Silver Lake Trails in Bucksport

Located in a 67-acre park on the shore of Silver Lake, this trail network totals about 2 miles of walking and is said to be haunted by the ghost of Sarah Ware, who died in 1898.

As the story goes, Sarah Ware was a Bucksport resident whose murderer was never brought to justice. This is the painfully short version of the story, which is rehashed in the book “In Search of Sarah Ware: Reinvestigating Murder and Conspiracy in a Maine Village” by local historian Emeric Spooner.

Silver Lake Trails are six intersecting trails that lead downhill to the shores of Silver Lake. The trails are wide and well-marked with various colors of paint, making it hard to get lost in the reportedly haunted woods. Watch your footing on sections of the trail that are rocky and covered with tangled tree roots.

How to get there: From Main Street in Bucksport, turn onto Central Street (beside MacLeod’s Restaurant and across from Fort Knox Park Inn). Follow Central Street approximately 1.8 miles and turn left into the parking area of Bucksport Public Works (362 Central Street). Follow signs for Silver Lake Trails to the left of the blue buildings and down a dirt drive to the parking area for the trail network. A kiosk with a trail map marks the trailhead.

Maiden Cliff Trail in Camden

Maiden Cliff in Camden. Credit: Aislinn Sarnacki / BDN

Rising 800 feet above Megunticook Lake, Maiden Cliff is one of the most popular hiking destinations of Midcoast Maine. It also happens to be the location of a tragic accident, which has led some people to believe it to be haunted.

In May 7, 1864, a young girl fell to her death from Maiden Cliff. Her story can be read on a memorial plaque at the top of the cliff, where a large, metal cross was erected in her memory.

Today, visitors can climb to the cliff on a 1-mile hiking trail that is steep and rocky. The trail ends at the cross, memorial plaque and a spectacular view of the lake and nearby hills.

How to get there: From the intersection of Route 1 and Route 52 in Camden, turn onto Route 52 and travel north for about 2.8 miles. The parking area for Maiden Cliff will be on the right.

Pott’s Point Preserve in Harpswell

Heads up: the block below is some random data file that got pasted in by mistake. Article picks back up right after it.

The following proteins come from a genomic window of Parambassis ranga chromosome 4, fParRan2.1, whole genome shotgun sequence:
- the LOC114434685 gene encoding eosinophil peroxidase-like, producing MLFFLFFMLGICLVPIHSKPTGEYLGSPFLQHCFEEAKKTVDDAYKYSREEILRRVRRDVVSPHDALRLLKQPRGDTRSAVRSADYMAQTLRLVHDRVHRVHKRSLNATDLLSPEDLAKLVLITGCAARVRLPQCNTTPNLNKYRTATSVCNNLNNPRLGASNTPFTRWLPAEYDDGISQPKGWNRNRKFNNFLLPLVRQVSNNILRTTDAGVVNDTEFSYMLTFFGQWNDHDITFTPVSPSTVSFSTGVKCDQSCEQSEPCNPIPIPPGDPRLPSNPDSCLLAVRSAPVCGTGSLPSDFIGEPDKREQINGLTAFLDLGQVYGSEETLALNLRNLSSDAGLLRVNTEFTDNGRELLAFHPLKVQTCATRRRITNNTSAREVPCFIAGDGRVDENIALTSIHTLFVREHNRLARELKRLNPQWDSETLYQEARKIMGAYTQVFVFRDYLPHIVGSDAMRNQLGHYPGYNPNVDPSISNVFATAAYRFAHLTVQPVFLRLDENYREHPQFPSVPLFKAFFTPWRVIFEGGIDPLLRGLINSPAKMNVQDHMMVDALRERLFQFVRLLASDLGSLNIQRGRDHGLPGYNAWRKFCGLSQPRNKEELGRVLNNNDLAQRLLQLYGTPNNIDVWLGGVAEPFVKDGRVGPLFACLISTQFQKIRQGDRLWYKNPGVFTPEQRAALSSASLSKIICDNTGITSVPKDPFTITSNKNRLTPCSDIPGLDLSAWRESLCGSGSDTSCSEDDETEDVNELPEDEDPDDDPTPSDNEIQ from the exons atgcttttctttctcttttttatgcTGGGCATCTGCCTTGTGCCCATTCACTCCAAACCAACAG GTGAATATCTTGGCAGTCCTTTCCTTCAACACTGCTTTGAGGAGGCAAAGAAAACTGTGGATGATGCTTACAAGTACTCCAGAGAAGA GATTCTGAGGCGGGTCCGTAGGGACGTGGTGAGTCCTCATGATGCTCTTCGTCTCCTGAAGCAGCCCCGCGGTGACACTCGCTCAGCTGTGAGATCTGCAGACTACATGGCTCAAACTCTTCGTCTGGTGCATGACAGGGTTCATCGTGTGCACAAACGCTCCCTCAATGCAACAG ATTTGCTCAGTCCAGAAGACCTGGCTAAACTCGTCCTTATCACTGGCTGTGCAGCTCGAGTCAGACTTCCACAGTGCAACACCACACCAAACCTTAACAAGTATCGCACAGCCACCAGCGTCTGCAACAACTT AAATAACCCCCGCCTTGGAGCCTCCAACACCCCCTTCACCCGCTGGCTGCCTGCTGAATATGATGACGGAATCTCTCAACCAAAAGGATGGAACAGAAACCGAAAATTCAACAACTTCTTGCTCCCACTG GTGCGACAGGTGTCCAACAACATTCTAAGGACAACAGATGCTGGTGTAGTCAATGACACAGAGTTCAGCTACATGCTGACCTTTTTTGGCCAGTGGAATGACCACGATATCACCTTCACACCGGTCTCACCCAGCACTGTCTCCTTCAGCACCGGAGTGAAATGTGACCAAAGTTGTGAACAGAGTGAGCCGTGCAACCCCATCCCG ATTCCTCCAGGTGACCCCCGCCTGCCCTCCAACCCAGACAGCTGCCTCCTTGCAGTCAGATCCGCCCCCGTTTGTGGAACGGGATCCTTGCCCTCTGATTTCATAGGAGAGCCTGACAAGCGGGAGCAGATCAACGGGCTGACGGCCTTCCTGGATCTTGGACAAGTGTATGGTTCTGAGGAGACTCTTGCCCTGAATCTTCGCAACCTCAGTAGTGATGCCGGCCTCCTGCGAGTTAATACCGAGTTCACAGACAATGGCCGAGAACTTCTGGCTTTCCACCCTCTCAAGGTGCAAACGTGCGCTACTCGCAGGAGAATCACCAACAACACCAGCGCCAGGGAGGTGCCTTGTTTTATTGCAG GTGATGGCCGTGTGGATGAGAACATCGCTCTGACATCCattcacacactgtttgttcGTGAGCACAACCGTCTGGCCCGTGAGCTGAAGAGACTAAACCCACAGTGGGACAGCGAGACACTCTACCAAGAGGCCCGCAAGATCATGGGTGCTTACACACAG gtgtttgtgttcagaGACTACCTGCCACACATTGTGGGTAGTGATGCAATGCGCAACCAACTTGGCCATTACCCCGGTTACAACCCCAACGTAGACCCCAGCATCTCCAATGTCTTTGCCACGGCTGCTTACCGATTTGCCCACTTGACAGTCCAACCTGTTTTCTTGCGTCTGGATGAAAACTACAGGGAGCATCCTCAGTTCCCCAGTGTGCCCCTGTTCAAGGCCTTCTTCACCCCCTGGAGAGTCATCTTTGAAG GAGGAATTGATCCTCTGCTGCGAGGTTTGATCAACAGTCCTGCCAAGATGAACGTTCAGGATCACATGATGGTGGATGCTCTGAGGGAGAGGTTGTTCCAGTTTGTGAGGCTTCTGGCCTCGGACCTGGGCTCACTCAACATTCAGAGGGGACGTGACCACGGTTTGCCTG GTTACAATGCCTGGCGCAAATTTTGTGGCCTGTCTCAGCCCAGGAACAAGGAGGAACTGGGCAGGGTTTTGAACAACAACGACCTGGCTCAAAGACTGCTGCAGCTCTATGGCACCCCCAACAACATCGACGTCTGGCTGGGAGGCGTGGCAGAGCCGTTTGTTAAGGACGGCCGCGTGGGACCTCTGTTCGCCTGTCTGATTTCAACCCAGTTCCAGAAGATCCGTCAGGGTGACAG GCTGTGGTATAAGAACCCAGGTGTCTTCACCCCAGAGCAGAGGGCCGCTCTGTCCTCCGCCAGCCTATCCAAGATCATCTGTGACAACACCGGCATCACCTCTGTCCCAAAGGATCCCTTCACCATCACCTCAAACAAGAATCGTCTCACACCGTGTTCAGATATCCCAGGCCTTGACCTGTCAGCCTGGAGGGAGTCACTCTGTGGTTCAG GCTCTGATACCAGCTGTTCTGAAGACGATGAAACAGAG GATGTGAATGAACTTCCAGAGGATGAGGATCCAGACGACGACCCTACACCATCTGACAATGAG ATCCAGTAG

It’s not that the preserve that is haunted; it’s the body of water the preserve overlooks: Merriconeag Sound leading into Harpswell Harbor. In the 1800s, this waterway was known to be visited by a ghost ship that some believed to the Dash, a Freeport-built privateer that disappeared in January 1815 with 60 men aboard. Appearing often at Lookout Point or Pott’s Point, the ghost ship — on which no sailors are seen aboard — was said to indicate a local death was imminent. The last sighting of the ship was 1880, but the story lives on in the 1866 poem “The Dead Ship of Harpswell” by John Greenleaf Whittier.

Pott’s Point Preserve is owned and maintained by the Harpswell Heritage Trust and includes nice secluded beaches and tidal pools. While there are no official hiking trails on this small preserve, visitors must walk from the parking lot about 0.25 mile along the private Pott’s Point Rd to reach the preserve, where can continue your walk along the water.

How to get to Pott’s Point Preserve: From the intersection of Route 123 and Bath Road in Brunswick, follow Route 123 south 13.9 miles to the end of Route 123. Park by the side of the road, but do not block the pier or town landing. Walk along private Pott’s Point Road to the preserve. You may also walk along the shore below the high tide line.

Aislinn Sarnacki is a Maine outdoors writer and the author of three Maine hiking guidebooks including “Family Friendly Hikes in Maine.” Find her on Twitter and Facebook @1minhikegirl. You can also...